Use of single-tablet formulations reached only about 20% of this group through 2013, which is lower than previously reported in some other settings.8 This level may reflect the clinical history of this treatment-experienced cohort, with some women having been enrolled in the study for up to 19 years. Switching to a single-tablet regimen may not have been considered a priority to their providers if they were already stable on their current regimen, if they already developed resistance to one of the components of the available single-tablet regimens, or if they were planning to become pregnant. In contrast, the few women who were ART-naive before initiating therapy during the study period started on a single-tablet regimen 48% of the time.
Continued monitoring of the effects of emerging adherence strategies is warranted to strengthen the evidence base, especially as the health care environment continues to evolve in the United States and internationally. For example, it has been postulated that as generic versions of individual components of single-tablet regimens become available, some individuals may switch back to multiple-tablet formulations due to their anticipated lower cost, particularly in resource-poor settings.43 The potential effects of such a change on adherence outcomes in our population will be important to follow over time. Future work should also follow the outcomes of previously ART-naive women initiating single-tablet regimens, including younger women currently being recruited to join the WIHS as new participants.
Our study has limitations. One limitation is that ART adherence is based on self-report rather than medication event monitoring systems or unannounced pill counts.17 However, self-report has been shown to have comparable validity with other more expensive monitoring systems44,45 and is recommended for routine adherence monitoring in patients despite the potential for reporting bias.46 Other limitations relate to our measurement of adherence. Assessing adherence at 6-month intervals only captures behaviors only in a broad sense. Use of 95% adherence as the outcome of interest, which is based on older studies of unboosted PIs,27 may be too conservative for more recent regimens that may not require levels of adherence as high47 and therefore may mask additional benefits of single-tablet regimens. Despite these drawbacks, the uniformity and regularity of adherence assessment over the 8-year study period improves the robustness of our findings. We grouped all multiple-tablet regimens together to compare these collectively with single-tablet regimens, but this makes it difficult to distinguish between benefits derived from the dosing schedule versus the regimen components.46 Finally, it is possible that the switching effects that we found in the case-crossover study are a transient consequence of counseling, and future work should also examine the sustainability of these improvements.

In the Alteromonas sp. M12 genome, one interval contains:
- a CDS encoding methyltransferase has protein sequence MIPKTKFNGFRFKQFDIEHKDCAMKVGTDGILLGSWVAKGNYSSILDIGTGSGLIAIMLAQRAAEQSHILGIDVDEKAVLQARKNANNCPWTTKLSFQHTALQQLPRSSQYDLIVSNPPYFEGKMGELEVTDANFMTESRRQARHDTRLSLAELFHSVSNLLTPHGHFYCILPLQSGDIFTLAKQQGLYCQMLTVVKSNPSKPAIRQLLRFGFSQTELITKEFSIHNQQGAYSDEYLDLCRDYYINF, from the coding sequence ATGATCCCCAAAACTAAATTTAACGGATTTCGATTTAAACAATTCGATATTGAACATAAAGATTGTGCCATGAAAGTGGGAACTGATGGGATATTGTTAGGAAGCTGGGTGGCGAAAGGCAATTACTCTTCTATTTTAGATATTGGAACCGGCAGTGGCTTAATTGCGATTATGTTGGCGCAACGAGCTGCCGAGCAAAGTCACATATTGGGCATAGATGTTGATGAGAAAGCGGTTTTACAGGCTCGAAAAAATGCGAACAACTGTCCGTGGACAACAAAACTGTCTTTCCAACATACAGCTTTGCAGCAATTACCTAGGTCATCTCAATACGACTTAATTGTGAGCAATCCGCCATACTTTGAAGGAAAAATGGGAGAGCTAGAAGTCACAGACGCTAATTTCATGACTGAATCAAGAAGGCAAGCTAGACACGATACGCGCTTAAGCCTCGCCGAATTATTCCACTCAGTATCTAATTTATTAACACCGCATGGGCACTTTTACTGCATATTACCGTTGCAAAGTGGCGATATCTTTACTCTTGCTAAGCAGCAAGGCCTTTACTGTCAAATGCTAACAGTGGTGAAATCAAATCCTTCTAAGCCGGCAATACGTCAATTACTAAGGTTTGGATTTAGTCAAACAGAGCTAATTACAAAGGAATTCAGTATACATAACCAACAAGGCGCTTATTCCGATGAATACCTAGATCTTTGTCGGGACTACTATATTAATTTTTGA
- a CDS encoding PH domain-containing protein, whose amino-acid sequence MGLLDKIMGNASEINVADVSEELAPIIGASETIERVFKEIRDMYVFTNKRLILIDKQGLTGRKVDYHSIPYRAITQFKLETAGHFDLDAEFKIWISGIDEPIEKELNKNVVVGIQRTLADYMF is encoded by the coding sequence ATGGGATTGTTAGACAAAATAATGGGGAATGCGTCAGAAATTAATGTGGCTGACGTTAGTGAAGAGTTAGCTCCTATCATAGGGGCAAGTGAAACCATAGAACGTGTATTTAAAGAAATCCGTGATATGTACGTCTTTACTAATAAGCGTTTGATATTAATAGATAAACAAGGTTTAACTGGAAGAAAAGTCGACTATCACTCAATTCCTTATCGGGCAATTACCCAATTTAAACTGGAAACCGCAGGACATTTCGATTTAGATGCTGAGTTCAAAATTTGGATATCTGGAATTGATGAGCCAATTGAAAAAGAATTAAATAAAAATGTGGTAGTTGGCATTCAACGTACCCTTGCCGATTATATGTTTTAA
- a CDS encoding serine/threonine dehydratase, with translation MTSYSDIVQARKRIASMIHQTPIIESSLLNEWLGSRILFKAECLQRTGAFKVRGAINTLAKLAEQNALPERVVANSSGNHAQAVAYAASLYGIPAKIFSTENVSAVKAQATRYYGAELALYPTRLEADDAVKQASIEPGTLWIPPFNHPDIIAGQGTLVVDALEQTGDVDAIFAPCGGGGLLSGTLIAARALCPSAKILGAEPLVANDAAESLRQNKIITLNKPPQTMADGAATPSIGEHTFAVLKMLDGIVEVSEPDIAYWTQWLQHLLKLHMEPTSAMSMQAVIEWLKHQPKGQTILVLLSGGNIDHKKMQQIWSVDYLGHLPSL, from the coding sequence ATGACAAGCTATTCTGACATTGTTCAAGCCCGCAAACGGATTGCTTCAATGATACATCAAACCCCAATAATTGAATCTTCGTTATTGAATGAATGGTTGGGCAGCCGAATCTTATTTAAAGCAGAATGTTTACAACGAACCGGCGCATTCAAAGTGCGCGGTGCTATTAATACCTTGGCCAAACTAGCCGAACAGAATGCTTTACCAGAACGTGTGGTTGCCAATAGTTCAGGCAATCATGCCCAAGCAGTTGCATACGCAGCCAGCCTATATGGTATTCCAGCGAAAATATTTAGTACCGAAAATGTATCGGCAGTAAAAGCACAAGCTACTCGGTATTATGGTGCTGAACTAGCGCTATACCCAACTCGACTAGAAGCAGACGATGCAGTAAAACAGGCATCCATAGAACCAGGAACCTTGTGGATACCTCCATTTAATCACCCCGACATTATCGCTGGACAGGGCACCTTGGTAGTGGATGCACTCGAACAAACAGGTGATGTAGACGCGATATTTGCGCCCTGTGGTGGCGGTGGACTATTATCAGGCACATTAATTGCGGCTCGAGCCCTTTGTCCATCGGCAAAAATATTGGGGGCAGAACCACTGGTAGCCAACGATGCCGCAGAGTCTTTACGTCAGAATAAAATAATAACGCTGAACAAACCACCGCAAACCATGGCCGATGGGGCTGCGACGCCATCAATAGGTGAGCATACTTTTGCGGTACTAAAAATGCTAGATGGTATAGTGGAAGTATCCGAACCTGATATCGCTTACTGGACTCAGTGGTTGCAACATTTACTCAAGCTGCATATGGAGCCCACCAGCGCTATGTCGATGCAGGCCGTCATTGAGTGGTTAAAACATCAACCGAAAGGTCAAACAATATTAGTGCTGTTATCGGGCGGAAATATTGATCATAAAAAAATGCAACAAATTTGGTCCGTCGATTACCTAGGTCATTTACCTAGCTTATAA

Despite these limitations, our study has several strengths. We report trends in single-tablet regimen use and extend known inferences on their effectiveness to HIV-infected women in the United States, a growing population with less available research addressing their unique circumstances. Our data come from a well-established prospective study population that is demographically representative of the national female HIV-infected population. The WIHS's detailed longitudinal data on health behaviors, medical history, and medication use were instrumental in being able to create balanced groups to minimize the possibility of confounding by indication (although residual confounding remains possible). Finally, the WIHS follows many women who either continue to participate in the study past childbearing age or have undergone sterilization procedures, and therefore it is particularly suitable to examine single-tablet regimen use among such women who can safely be prescribed EFV despite its contraindications in terms of teratogenicity.